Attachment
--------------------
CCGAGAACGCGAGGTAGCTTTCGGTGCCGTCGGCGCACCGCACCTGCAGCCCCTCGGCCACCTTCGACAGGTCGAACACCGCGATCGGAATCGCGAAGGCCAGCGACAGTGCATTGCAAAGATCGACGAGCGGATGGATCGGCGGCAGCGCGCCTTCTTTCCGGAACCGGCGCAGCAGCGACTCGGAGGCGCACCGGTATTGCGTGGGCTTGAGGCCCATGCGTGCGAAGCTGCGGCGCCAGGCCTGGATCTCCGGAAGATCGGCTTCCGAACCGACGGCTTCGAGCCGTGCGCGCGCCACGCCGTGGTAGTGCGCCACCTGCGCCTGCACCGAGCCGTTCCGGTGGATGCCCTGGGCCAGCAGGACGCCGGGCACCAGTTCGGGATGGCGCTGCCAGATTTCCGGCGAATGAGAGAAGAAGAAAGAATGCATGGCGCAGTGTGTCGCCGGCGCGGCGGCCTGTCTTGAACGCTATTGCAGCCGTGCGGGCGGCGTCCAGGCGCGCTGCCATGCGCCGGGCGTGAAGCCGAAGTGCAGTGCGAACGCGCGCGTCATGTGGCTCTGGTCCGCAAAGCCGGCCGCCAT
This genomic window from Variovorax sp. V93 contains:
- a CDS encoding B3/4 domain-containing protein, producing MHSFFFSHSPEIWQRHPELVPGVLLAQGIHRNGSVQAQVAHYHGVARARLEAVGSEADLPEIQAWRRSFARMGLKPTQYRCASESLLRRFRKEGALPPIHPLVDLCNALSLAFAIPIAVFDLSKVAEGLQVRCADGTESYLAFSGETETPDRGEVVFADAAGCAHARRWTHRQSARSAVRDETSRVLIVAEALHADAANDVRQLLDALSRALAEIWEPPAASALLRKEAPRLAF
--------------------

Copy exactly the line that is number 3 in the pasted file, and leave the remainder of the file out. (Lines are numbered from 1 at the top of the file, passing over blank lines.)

- a CDS encoding B3/4 domain-containing protein, producing MHSFFFSHSPEIWQRHPELVPGVLLAQGIHRNGSVQAQVAHYHGVARARLEAVGSEADLPEIQAWRRSFARMGLKPTQYRCASESLLRRFRKEGALPPIHPLVDLCNALSLAFAIPIAVFDLSKVAEGLQVRCADGTESYLAFSGETETPDRGEVVFADAAGCAHARRWTHRQSARSAVRDETSRVLIVAEALHADAANDVRQLLDALSRALAEIWEPPAASALLRKEAPRLAF